About fine-grained access control

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Cloud Spanner fine-grained access control combines the benefits of Identity and Access Management (IAM) with traditional SQL role-based access control. With fine-grained access control, you can set up fine-grained access policies at the table and column level. To manage table-level and column-level policies, you use the following DDL statements and IAM features:

  • CREATE and DROP statements for creating and dropping database roles. Database roles are collections of privileges. You can create up to 100 roles for a database.
  • GRANT and REVOKE statements to grant and revoke privileges to and from database roles. Privileges include SELECT, INSERT, and UPDATE at the table and column level, and DELETE at the table level. Privileges correspond to the like-named SQL statements. For example, a role with the INSERT privilege can execute the INSERT SQL statement on the tables and columns that are specified in the GRANT statement.

    The following DDL statements grant SELECT on table employees to the hr_rep database role.

    CREATE ROLE hr_rep;
    GRANT SELECT ON TABLE employees TO ROLE hr_rep;

    For more information on privileges, see Fine-grained access control privileges reference.

  • GRANT statements for granting roles to other roles to create hierarchies of roles, with privilege inheritance.

  • The use of existing IAM methods to grant access to database roles to IAM principals. You grant fine-grained access control privileges to IAM principals by granting them access to database roles.

Cloud Spanner users (IAM principals) are not fine-grained access control users by default. As an administrator, you must enable fine-grained access control for each user. Database access for users who are are not fine-grained access control users is governed by IAM database-level roles. Fine-grained access control is fully compatible and can co-exist with existing IAM database-level access control.

Use cases

The following are sample use cases for fine-grained access control:

  • An HR information system that has roles for sales compensation analyst, sales management, and HR analyst, each with different access levels on the data. For example, compensation analysts and sales management shouldn't see social security numbers.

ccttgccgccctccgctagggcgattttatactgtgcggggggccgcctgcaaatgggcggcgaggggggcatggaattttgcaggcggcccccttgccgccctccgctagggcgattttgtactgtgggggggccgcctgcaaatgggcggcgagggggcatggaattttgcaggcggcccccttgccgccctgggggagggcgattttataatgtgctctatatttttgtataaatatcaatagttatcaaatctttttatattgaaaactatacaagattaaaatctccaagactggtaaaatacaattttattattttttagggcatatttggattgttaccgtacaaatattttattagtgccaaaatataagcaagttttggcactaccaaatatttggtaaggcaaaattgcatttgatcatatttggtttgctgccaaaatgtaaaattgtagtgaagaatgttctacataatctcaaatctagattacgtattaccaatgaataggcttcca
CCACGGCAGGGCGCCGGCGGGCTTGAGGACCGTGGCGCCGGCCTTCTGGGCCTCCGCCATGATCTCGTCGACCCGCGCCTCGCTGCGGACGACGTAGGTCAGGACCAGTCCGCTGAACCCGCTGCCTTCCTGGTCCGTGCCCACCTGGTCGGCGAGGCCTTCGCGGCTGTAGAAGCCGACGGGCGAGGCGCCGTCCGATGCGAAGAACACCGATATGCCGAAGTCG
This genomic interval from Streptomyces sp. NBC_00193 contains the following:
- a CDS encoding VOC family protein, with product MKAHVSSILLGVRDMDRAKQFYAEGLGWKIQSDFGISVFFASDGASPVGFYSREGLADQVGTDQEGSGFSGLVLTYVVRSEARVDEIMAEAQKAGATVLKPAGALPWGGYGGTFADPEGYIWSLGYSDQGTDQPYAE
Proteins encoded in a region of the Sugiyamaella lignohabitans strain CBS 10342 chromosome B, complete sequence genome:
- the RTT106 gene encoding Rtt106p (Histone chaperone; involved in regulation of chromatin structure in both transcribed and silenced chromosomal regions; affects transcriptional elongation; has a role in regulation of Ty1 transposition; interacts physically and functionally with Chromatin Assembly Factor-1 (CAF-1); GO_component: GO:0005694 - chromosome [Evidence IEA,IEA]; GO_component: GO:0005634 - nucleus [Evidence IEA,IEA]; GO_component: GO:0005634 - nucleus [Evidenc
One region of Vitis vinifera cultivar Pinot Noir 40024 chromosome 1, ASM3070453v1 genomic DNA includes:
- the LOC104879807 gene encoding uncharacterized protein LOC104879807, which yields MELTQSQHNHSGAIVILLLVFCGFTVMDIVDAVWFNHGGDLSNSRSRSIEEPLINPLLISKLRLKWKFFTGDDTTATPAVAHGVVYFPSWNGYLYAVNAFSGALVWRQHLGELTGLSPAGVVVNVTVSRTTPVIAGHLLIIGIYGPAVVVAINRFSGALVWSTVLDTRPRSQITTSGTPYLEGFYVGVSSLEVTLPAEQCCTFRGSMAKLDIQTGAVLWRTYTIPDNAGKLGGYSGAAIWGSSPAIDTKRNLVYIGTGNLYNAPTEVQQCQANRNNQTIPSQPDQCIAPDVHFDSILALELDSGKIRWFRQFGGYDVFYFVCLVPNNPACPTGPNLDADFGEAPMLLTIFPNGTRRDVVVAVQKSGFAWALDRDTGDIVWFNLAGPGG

• A ride-sharing application with different service accounts and privileges for riders and drivers.
  • A ledger that permits SELECT and INSERT operations but not UPDATE and DELETE operations.

Database access for fine-grained access control users

Users who are enabled for fine-grained access control must specify a database role when starting a session with the database.

For details, see Access a database with fine-grained access control.

Database role hierarchies and inheritance

You can create hierarchies of database roles, where child roles inherit the privileges of parent roles. Child roles are known as members of the parent role.

For example, consider the following GRANT statements:

GRANT ROLE pii_access TO ROLE hr_manager, hr_director;
GRANT SELECT ON TABLE employees TO ROLE pii_access;

hr_manager and hr_director are members of role pii_access, and inherit the SELECT privilege on table employees.

Privilege inheritance

hr_manager and hr_director can also have members, and those members would inherit the SELECT privilege on employees.

There are no limits on the depth of role hierarchies, but query performance might degrade with deep and wide role hierarchy structures.

Backup and restore

Spanner backups include database role definitions. When a database is restored from backup, database roles are re-created with their granted privileges. However, IAM policies are not a part of database backups, so you must re-grant access to database roles to principals in the restored database.

Overview of setting up fine-grained access control

The following are the steps that you take to begin securing data with fine-grained access control.

You must be granted the roles/spanner.admin or roles/spanner.databaseAdmin IAM roles to perform these tasks.

  1. Create database roles and grant privileges to the roles.
  2. Optional: Create role hierarchies with inheritance by granting roles to other roles.
  3. Perform these steps for each principal who is to be a fine-grained access control user:
    1. Enable fine-grained access control for the principal. The principal is then automatically granted the public database role, which has no privileges by default. This is a one-time operation for each principal.
    2. Grant IAM permissions on one or more database roles to the principal.
    3. After the principal is granted all required database roles, if the principal has database-level IAM roles, revoke the database-level roles so that the principal's access control is managed by only one method.

For details, see Configure fine-grained access control.


  • Fine-grained access control is not supported for PostgreSQL-dialect databases.
  • Export operations don't export roles and privileges.
  • The Data tab on the TABLE page in the Google Cloud console is not available for fine-grained access control users.
  • Change streams, views, and key visualizers are not supported for fine-grained access control users.
  • UPDATE and DELETE operations require SELECT on all key columns.

More information

See the following topics for more information: